10. Explain your rulings - I ALWAYS explain the reasoning behind my rulings and the assignment of odds to actions, so my players have a sense of why things are happening. Nothing is worse than having the majority of the rulings at the table being arbitrary. Some degree of arbitrariness is to be expected, but I find that being transparent about your rulings makes them easier to understand and accept. 

I’m sure every DM has ways in which they “check” themselves to ensure fairness, this list is neither exhaustive nor prescriptive, you can do none of these things and still run a fair game, I’d be a bit surprised if you managed it without at least some of them, but the point isn’t to suggest that you have to do them all, it’s to suggest ways to run a DM as a final arbiter game well and fairly. 

Trusting against Instinct
Having said all that, I want to finish up with a suggestion.

But first, let me make something clear, if your DM is being abusive, hurtful, cruel, unfair or generally crappy, then THIS ADVICE DOES NOT APPLY. I think most people are savvy enough to realize when someone is just being a dick. And it’s certainly obvious if everyone in the group agrees to it. Given that RPGS are such a visceral experience, it is important to acknowledge that sometimes you just have to walk.

Having said that, here’s an observation. 

I run a game with described damage. So rather than telling the PCs how much damage they take in HP and them recording it, I record the HP damage done to them and I describe the damage they took. It’s an optional rule mentioned in 1st edition, so it’s entirely BTB. 

But it’s unusual. And when I first introduced it the players DID NOT LIKE IT. They complained, audibly. They screamed about unfairness. They were not happy.

So we talked about it. I explained that, yes, it did take away information from the players, but that it also gave back information to them that they didn’t have before. So, for example, when a PC would do say 5 hp damage to a monster under the old system they wouldn’t know how many HP the monster had left. Under the new system, based on my description of the damage they would know how much juice the monster had left.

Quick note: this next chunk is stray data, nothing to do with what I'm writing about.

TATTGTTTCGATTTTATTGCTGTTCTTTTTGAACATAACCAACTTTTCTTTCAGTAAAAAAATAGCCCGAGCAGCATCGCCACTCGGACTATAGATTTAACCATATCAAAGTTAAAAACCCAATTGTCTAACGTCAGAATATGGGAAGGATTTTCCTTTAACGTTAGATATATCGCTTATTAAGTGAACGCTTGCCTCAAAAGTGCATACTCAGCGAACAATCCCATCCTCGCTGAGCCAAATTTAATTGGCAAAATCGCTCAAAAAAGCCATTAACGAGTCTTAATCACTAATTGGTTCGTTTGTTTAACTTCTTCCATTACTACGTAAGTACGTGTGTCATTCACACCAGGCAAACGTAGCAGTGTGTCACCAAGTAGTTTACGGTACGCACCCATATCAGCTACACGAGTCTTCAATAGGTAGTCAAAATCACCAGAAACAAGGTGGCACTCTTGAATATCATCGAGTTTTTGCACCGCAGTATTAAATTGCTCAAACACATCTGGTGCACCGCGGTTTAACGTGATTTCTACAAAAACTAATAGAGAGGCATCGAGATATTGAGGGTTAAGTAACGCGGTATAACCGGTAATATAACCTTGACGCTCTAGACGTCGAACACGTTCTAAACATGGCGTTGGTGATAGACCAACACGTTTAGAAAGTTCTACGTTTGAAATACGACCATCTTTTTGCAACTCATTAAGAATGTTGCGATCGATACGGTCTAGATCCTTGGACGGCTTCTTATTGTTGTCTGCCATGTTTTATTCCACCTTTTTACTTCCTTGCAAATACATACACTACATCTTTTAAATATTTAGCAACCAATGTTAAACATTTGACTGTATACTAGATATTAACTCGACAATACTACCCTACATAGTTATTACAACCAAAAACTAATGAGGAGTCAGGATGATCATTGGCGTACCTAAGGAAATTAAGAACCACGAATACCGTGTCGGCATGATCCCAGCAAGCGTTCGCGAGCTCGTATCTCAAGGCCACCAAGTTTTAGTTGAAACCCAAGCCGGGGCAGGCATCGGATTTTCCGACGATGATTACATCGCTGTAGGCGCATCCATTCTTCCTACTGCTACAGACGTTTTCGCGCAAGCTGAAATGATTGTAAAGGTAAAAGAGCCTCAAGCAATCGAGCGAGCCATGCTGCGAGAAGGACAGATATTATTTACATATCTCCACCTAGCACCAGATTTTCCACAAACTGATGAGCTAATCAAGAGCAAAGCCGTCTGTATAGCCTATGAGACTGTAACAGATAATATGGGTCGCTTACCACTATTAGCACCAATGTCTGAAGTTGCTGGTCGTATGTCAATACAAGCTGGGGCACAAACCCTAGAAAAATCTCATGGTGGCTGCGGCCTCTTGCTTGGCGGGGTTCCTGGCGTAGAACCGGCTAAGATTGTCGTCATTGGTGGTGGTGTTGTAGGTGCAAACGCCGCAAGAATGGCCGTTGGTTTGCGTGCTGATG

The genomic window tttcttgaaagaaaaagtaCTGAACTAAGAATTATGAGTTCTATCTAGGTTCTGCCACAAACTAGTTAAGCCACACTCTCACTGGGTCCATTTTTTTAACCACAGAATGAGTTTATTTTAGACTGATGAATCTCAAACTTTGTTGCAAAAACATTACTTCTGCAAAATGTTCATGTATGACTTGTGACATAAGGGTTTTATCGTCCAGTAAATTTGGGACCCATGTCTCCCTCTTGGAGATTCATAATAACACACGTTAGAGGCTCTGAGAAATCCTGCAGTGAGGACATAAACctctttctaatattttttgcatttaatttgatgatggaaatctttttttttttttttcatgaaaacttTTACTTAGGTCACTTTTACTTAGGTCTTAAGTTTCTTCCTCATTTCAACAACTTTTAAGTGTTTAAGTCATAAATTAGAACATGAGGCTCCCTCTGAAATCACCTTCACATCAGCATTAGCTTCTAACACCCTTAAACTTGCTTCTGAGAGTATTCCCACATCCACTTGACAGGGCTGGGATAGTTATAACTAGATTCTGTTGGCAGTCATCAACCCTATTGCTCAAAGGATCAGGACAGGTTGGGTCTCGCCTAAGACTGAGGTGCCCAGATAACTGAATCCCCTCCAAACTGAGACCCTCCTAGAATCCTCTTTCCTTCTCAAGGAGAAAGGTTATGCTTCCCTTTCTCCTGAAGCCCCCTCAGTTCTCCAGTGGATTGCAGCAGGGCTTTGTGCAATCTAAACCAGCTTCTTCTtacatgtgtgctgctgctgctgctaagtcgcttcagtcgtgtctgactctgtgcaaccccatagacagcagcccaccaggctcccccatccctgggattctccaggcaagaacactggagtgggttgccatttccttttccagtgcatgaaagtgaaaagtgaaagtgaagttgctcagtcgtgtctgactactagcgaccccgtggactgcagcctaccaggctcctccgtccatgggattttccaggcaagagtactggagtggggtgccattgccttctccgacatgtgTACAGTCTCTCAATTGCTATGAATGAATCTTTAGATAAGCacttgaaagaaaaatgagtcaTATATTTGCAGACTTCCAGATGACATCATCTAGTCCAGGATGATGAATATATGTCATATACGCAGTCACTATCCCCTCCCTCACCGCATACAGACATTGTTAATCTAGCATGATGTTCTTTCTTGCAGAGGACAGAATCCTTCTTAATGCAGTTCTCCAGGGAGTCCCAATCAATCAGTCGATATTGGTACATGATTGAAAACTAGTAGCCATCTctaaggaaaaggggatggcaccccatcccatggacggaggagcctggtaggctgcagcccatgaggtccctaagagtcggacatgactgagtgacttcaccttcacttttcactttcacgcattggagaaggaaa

They were still unconvinced. So I said this, and I have said this a few times since then, but I haven’t had to say it again in years:

“Look, give it a shot for a few sessions, if everyone still dislikes it then we will drop the rule. Trust me.”

And that’s really it, unless they are very clearly an ass, trust your DM, even if sometimes they suggest something you aren’t keen on. I have introduced a ton of rules my players were not enthusiastic about at first: 
  • Described damage
  • When a PC dies the new PC comes in at 1st level
  • Rolling for treasure at the table
  • Permanent damage rules, expanded critical hit rules and location of hit rules
  • Rolling almost every roll in the open 
  • WvrsAC adjustments

In all of these cases the players have opted to keep these rules when I have asked about removing them later.

Another example, a year and a half ago one of my players wanted to play a bard, I offered him a custom class and the regular 1e version. The regular 1e version requires you to go through at least 5 levels of fighter, switch to thief, go up at least 5 levels as a thief, then you become a first level bard. It’s hard, it’s something that I haven’t seen anyone do in 3+ decades of gaming. So I told my player all of this, and I told him that if it were me, I’d try the 1e version, as it would be an achievement, and a cool “background” for a PC, warrior, thief, bard. His response?

“I trust you, I’ll try it”.

And he’s a year and a half in an just about to level up his last level before becoming a bard. He’s buzzing with excitement. It was a long slog, but it was worth it.  

The DM is familiar with the rules and the game world in ways the players cannot be, that doesn’t mean they are always right, but it does mean they may make rulings with different information in front of them. So again, unless the DM has obvious issues, trusting your DM and rolling with things for a while to see how they work might not be a bad idea.

There is even a name for the tendency to overestimate the negative impacts of changes: affective forecasting errors. We tend to overestimate the negative consequences of changes to our lives. The DM makes a ruling and we don’t like it? Maybe trust that the DM has a purpose for that change, and live with it for a bit before deciding that it’s ruining your game